Atomic Heart Review: From Russia without love

Bioshock has never looked so good! A game heavily inspired by the beloved trilogy, Atomic Heart is a new style of open-world steampunk exploration. Brimming with loaded landscapes, fetch quests to complete and some beautiful graphics that developer Mundfish have crafted that looks great on the surface, but lacks any real substance. There are murderous robots and a bounty of weapon choices that allow for some creative kills. The story regrettably feels a little short and contributes to this feeling like a bit of a let down. While the world is large and there is plenty to do, keeping your attention is something this game struggle with. In the current crowded game space with some big titles coming out, Atomic Heart doesn’t do enough to stand out from the crowd.

The Story

Atomic Heart is set in an alternate reality in which Russia wins World War II after Doctor Sechenov developed Polymer, an all purpose technology that is the central part of the story. You play as Russian Major Sergey Nechaev aka P-3. The American-accented character traverses a city full of automated robots which leads to, surprise surprise, a robot uprising in a floating city (VERY Bioshock Infinite). P-3 receives instructions from his superior Sechenov to locate the origin of the uprising with his AI companion, the gloved Charles, who crash lands on a massive airborne island. Together they must battle through hordes of murderous AI robots and find Viktor Petrov, the supposed instigator of the uprising. 

The story follows all the usual tropes, it has a Bioshock meets Wolfenstein (the recent ones) vibe and doesn’t do much to differentiate itself. There is an action film feel which is further fueled by the steady stream of banter between P-3 and his AI Charles. It is innocent enough at the beginning, but as it turns sexual, it honestly just falls flat and is a little weird and off-putting. Clocking in around 15 hours, the main story attempts to discuss the whole AI argument that so many other games and films have done in the past, with much better results. This feels like an AI robot uprising for fast food junkies. All calories and no substance.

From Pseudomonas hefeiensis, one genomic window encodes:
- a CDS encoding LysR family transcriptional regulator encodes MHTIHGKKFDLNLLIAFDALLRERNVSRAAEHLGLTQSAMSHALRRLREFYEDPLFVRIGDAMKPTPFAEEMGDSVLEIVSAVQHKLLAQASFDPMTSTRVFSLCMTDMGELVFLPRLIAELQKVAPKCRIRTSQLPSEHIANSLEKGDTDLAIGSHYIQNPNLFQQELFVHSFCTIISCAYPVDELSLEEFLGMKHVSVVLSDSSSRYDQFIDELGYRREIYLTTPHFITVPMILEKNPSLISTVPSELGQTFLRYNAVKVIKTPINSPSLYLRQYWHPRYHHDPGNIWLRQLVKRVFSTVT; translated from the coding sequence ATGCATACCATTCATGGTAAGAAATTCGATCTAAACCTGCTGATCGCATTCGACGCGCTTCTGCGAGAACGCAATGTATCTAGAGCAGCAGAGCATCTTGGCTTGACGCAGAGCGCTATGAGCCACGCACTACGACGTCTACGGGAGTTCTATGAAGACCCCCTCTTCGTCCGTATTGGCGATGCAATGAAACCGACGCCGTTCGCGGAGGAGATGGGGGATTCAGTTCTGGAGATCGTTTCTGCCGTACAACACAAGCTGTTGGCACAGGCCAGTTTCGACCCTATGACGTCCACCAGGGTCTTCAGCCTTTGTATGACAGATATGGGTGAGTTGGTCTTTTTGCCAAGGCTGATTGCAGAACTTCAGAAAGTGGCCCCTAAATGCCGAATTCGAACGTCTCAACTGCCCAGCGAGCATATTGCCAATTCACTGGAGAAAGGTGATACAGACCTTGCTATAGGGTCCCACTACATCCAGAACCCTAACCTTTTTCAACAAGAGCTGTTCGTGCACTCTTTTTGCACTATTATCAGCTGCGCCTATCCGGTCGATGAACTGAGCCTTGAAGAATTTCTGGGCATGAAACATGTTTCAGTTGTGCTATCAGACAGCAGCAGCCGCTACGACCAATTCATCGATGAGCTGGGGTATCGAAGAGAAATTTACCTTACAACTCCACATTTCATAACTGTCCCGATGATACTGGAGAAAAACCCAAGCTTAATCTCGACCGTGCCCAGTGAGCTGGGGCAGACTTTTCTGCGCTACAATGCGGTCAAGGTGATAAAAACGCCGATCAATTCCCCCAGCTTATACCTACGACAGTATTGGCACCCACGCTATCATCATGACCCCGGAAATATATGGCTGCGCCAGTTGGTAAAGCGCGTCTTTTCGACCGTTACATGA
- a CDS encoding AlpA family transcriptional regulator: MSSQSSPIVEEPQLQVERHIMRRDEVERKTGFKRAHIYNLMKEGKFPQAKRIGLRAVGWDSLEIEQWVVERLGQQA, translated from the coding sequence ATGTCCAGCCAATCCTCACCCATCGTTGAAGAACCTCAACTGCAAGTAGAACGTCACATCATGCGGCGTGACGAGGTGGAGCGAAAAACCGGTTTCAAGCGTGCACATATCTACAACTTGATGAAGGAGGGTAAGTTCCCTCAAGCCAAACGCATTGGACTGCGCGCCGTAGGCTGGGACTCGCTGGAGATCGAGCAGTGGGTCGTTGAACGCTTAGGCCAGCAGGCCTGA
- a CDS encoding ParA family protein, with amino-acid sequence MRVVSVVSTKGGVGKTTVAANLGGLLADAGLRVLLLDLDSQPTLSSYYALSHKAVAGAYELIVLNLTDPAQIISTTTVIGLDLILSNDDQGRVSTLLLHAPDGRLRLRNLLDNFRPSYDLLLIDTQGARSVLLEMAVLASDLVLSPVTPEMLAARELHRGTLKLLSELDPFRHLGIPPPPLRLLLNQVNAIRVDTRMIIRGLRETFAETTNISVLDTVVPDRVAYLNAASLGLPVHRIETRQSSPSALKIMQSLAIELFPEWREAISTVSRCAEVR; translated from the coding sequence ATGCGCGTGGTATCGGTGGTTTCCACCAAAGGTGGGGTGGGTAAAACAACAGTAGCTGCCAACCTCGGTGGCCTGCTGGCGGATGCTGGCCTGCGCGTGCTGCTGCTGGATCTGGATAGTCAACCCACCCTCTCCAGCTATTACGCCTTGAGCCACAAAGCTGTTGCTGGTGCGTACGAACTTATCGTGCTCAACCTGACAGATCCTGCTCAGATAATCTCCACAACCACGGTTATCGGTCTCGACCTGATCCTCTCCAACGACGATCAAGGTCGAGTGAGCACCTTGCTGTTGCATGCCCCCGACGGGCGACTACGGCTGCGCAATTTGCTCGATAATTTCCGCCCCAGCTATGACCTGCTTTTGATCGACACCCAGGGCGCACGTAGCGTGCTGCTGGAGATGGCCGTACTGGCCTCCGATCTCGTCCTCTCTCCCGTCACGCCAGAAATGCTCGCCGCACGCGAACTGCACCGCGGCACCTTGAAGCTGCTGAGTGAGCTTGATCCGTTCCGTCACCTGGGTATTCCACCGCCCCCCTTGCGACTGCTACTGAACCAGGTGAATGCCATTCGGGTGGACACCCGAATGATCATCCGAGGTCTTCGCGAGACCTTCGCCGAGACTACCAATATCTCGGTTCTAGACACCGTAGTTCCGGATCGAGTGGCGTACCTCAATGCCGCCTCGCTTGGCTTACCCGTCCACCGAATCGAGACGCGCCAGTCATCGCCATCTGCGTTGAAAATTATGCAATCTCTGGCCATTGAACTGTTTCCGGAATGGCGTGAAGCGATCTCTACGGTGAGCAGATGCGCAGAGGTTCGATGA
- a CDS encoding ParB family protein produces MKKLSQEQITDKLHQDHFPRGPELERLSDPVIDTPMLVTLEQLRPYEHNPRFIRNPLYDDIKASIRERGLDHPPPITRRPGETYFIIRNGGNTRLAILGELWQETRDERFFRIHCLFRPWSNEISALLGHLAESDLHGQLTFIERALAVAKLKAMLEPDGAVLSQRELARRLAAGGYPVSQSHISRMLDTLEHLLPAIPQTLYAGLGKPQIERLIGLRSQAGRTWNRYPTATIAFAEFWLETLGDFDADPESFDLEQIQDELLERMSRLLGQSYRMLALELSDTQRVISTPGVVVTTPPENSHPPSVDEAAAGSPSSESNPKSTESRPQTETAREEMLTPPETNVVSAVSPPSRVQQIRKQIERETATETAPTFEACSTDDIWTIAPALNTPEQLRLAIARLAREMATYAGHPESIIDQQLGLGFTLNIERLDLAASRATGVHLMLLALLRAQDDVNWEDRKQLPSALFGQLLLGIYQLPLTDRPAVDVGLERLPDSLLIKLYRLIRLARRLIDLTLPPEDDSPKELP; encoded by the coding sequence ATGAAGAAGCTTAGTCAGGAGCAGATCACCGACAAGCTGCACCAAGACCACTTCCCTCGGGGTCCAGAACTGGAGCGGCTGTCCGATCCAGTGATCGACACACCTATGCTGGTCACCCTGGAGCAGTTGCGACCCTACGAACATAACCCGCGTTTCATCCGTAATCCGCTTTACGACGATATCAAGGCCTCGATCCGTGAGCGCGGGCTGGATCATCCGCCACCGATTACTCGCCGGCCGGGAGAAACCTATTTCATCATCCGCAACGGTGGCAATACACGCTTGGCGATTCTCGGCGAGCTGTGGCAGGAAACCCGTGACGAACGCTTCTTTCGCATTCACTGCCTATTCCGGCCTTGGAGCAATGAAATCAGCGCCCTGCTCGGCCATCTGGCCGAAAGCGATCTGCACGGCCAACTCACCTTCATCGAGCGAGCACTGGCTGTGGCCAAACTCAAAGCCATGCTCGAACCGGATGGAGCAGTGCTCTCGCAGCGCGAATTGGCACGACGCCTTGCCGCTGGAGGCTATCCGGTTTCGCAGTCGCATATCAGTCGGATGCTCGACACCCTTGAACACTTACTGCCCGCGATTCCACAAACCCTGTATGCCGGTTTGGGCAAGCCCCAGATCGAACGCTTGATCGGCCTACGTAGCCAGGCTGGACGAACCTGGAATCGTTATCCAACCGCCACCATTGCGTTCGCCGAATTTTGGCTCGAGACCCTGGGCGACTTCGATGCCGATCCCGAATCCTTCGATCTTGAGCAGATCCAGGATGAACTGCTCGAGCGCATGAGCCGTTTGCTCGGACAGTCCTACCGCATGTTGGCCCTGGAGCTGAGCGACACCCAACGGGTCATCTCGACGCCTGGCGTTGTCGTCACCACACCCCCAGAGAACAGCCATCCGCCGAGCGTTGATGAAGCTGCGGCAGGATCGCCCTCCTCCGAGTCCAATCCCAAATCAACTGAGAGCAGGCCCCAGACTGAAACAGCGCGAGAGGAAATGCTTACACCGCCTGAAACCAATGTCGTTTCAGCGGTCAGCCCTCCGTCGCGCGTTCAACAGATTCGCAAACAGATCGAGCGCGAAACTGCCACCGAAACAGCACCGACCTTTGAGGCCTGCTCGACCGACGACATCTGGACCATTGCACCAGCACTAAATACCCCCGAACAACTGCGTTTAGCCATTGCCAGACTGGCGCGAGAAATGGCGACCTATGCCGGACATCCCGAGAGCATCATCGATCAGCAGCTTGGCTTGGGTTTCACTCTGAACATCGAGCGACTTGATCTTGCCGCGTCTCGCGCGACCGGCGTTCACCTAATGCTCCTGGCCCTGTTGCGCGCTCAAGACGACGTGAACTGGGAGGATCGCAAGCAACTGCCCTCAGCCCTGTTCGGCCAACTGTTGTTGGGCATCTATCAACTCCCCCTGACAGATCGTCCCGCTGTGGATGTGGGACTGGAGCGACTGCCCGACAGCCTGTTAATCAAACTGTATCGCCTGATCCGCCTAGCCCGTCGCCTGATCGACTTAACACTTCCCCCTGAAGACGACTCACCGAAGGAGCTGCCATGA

The more you progress, the more weapons and powers you acquire. In this game it is the attacks from your gloved Charles and their strength that come into play here. As you unlock and strengthen machine control (including the most nonsensical door unlocking mini game possibly ever made) you can also get upgrades for shields, damage and speed. In the beginning of the game, you are encouraged to sneak around and surprise attack enemies for the quickest and most effective kill. The more weapons and ammo you acquire, the more you can blast your way through situations a little too easily.

Let Me Upgrade You

Scoring upgrades comes quickly as you play through the open world. Melee weapons are easy to find (regardless of the difficulty chosen), offering a Dying Light style of combat that doesn’t feel as effective as it should. Killing a single robot is satisfying, whether sneaking and surprising or blasting your way through. The problem arises when there are multiple enemies – it can be quite frustrating and janky. Hopefully this is something that might be able to be fixed with a future patch. Navigating around the open world is easy enough, but lacks activities beyond repetitive fetch quests.

Visually, this game delivers the goods. The sheer beauty of the open world and the detailed robotic metropolis islands are simply stunning to look at in both cutscenes and gameplay. While this could have been a spectacular setting for gameplay, it is regrettably a wasted opportunity that hopefully will fare better if given the chance for future instalments in this series. The soundtrack from Doom Eternal composer Mick Gordon is the perfect accompaniment to the lush visuals, offering a solid-rock soundtrack that pumps in when the robots attack.

Final Thoughts

Atomic Heart has all the bones of a great game, an interesting premise and well-designed world that could have been so much more than what was delivered here. Regrettably, a bland story and uninteresting characters left this game feeling severely under-cooked. There is an attempt to mix up the gameplay with RPG and stealth take downs, however it all gets old a little too quickly, leaving Atomic Heart feeling like a missed opportunity.


Highlights: Gorgeous visuals, A thumping soundtrack and open world
Lowlights: An extremely underbaked story with forgettable characters.
Developer: Mundfish
Publisher: Mundfish, Focus Entertainment, 4Divinity, VK holding
Platforms: Playstation 4, Playstation 5, Xbox One, Xbox Series X/S, PC.
Available: Now

Review conducted on PS5 with a release code provided by the publisher.